You must pick a restore point to restore to. Which one do you choose?
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by:Axter
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I finally got my XP computer backup and running.
I was able to MANUALLY restore one of the backup registry file set.
I used some of the information listed in LeeTutor's MS link:
http://support.microsoft.com/search/preview.aspx?scid=kb;en-us;Q307545

In case anyone else is interested, here's how I did it.


Boot to the Recovery Console.
At the Recovery Console command prompt, type the following lines, pressing ENTER after you type each line:
md tmp_r
copy c:\windows\system32\config\system c:\windows\tmp_r\system.bak
copy c:\windows\system32\config\software c:\windows\tmp_r\software.bak
copy c:\windows\system32\config\sam c:\windows\tmp_r\sam.bak
copy c:\windows\system32\config\security c:\windows\tmp_r\security.bak
copy c:\windows\system32\config\default c:\windows\tmp_r\default.bak

delete c:\windows\system32\config\system
delete c:\windows\system32\config\software
delete c:\windows\system32\config\sam
delete c:\windows\system32\config\security
delete c:\windows\system32\config\default

copy c:\windows\repair\system c:\windows\system32\config\system
copy c:\windows\repair\software c:\windows\system32\config\software
copy c:\windows\repair\sam c:\windows\system32\config\sam
copy c:\windows\repair\security c:\windows\system32\config\security
copy c:\windows\repair\default c:\windows\system32\config\default

Then after that, you can reboot to XP in normal mode.

Once you do a full boot into XP, go to the "C:\System Volume Information" directory.
If you don't see this directory, or don't have access to it, check the following link for some instructions on how to access this folder.
http://support.microsoft.com/default.aspx?scid=kb;[LN];Q309531

Look inside this folder you'll see additional folders that have names that look like the following:
_restore{5C4DCC9D-E782-4845-AB2A-E820210EC1E4}

Open the folder with the latest date stamp, or a date stamp that represents the last day&time you think you had a valid registry.
Inside the above folder, you'll find more folders:
RP0
RP1
RP3
etc....

Each one of these folders has a copy of the registry files stored in a subfolder called snapshot.  The folder with the biggist number, is the latest backup.
Select the sub folder you want to use to restore your registry.
Example:

C:\System Volume Information\_restore{5C4DCC9D-E782-4845-AB2A-E820210EC1E4}\RP7\snapshot

Useing your selected folder copy the registry file to a folder that has normal access.
Example:
mkdir c:\windows\good_reg
copy C:\System Volume Information\_restore{5C4DCC9D-E782-4845-AB2A-E820210EC1E4}\RP7\snapshot\_REGISTRY_MACHINE_SYSTEM c:\windows\good_reg\system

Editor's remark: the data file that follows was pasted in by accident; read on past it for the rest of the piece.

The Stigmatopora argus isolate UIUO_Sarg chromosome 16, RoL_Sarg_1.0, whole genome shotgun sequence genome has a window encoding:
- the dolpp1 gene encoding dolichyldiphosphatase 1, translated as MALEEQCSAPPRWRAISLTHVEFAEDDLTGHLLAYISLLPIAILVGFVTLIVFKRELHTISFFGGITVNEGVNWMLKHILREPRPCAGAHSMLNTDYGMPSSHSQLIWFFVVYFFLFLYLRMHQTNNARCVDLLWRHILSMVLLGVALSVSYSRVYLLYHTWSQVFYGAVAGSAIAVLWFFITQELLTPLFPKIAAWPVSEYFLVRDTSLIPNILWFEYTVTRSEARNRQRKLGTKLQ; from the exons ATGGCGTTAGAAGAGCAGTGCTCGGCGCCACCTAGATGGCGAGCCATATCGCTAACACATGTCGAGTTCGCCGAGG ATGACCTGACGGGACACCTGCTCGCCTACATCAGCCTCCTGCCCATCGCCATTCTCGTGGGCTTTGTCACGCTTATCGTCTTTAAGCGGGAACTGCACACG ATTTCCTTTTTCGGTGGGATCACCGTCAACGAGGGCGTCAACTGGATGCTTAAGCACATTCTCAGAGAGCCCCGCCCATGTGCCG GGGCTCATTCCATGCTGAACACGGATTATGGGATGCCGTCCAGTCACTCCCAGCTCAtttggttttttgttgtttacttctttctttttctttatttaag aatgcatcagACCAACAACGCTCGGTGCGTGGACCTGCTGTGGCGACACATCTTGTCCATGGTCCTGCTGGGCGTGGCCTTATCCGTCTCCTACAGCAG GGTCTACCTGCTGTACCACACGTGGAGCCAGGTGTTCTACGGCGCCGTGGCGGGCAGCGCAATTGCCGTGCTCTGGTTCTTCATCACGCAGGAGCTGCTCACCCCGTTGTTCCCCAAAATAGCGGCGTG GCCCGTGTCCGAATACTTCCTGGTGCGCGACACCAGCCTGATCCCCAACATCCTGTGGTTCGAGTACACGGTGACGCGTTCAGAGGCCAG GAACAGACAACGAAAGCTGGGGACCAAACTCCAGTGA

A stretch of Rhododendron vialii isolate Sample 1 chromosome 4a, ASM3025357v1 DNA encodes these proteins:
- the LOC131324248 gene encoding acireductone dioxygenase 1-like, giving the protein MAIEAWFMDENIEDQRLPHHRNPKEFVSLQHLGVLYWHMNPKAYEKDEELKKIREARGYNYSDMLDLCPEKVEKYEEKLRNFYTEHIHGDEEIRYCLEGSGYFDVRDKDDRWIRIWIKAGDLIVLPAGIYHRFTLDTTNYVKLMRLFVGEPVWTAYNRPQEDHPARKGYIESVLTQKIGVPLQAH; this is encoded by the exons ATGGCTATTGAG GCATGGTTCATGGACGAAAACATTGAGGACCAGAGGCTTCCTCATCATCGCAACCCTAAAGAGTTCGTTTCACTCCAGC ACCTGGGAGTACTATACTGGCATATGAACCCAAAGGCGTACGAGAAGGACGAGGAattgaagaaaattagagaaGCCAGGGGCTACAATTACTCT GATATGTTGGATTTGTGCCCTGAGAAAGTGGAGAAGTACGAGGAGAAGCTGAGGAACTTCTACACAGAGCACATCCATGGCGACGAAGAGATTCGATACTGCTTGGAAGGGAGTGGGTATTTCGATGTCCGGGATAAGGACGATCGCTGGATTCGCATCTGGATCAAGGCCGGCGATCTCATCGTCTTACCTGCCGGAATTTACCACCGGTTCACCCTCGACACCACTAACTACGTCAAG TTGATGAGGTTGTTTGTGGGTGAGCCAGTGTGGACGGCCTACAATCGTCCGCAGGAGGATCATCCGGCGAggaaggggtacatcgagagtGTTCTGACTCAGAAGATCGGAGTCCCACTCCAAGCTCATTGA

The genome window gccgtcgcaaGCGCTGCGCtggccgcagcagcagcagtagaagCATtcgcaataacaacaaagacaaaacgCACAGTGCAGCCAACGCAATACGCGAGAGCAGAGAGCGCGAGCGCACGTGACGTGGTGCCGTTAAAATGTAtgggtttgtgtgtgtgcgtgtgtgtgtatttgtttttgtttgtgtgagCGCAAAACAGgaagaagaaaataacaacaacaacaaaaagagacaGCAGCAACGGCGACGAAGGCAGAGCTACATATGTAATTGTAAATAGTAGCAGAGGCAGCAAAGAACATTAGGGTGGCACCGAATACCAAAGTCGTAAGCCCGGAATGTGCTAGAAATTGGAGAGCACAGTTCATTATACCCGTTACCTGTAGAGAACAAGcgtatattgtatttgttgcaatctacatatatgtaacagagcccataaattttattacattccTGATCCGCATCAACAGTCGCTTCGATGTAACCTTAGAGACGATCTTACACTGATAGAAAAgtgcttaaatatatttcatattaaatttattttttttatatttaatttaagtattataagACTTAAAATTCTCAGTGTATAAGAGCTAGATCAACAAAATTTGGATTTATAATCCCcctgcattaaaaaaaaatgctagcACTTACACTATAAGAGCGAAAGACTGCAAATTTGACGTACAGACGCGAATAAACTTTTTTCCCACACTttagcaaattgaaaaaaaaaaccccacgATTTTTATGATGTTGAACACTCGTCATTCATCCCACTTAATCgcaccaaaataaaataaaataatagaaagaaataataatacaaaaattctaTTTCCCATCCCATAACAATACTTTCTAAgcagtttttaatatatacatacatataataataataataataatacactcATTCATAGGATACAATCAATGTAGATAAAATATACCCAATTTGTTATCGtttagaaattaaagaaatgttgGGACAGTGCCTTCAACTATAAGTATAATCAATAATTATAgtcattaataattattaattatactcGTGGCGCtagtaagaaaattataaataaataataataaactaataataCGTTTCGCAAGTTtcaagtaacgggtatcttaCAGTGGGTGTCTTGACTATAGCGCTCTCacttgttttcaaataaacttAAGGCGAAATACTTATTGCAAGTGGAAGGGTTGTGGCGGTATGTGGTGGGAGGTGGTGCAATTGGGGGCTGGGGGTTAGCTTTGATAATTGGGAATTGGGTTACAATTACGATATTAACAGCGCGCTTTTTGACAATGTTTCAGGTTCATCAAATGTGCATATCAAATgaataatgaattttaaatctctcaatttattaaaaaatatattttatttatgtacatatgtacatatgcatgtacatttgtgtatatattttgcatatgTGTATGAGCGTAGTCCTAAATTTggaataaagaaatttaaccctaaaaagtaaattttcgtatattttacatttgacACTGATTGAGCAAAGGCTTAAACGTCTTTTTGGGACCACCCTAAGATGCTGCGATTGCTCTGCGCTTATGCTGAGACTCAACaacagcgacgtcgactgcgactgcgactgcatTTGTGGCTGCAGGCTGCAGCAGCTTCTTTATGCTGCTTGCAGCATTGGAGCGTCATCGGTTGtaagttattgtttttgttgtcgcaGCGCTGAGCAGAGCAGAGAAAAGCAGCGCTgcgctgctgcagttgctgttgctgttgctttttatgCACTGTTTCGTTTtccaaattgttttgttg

copy C:\System Volume Information\_restore{5C4DCC9D-E782-4845-AB2A-E820210EC1E4}\RP7\snapshot\_REGISTRY_MACHINE_SOFTWARE c:\windows\good_reg\software
copy C:\System Volume Information\_restore{5C4DCC9D-E782-4845-AB2A-E820210EC1E4}\RP7\snapshot\_REGISTRY_MACHINE_SAM c:\windows\good_reg\sam
copy C:\System Volume Information\_restore{5C4DCC9D-E782-4845-AB2A-E820210EC1E4}\RP7\snapshot\_REGISTRY_MACHINE_SECURITY c:\windows\good_reg\security
copy C:\System Volume Information\_restore{5C4DCC9D-E782-4845-AB2A-E820210EC1E4}\RP7\snapshot\_REGISTRY_USER_.DEFAULT c:\windows\good_reg\default

Now reboot to the Recovery Console.
At the Recovery Console command prompt, type the following lines, pressing ENTER after you type each line:
copy c:\windows\good_reg\system c:\windows\system32\config\system
copy c:\windows\good_reg\software c:\windows\system32\config\software
copy c:\windows\good_reg\sam c:\windows\system32\config\sam
copy c:\windows\good_reg\security c:\windows\system32\config\security
copy c:\windows\good_reg\default c:\windows\system32\config\default


That's it.  YOu can now reboot XP in normal mode, with the restored registry files.
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by:LeeTutor
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Very good, Axter. Glad to be of help.  Maybe YOU should have written the Microsoft article rather than whoever did it...
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by:Axter
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>>Maybe YOU should have written the Microsoft article
>>rather than whoever did it...

I think anyone could have done a better job.
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by:Axter
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Thanks everyone for your input.
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by:jmiller47
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"Look inside this folder you'll see additional folders that have names that look like the following:
_restore{5C4DCC9D-E782-4845-AB2A-E820210EC1E4}

Open the folder with the latest date stamp, or a date stamp that represents the last day&time you think you had a valid registry.
Inside the above folder, you'll find more folders:
RP0
RP1
RP3
etc...."

I thought you were absolutely NOT supposed to take the last one since the last one would be the one you used to boot up. You need to take one from before that. Am I correct in thinking this?
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by:CrazyOne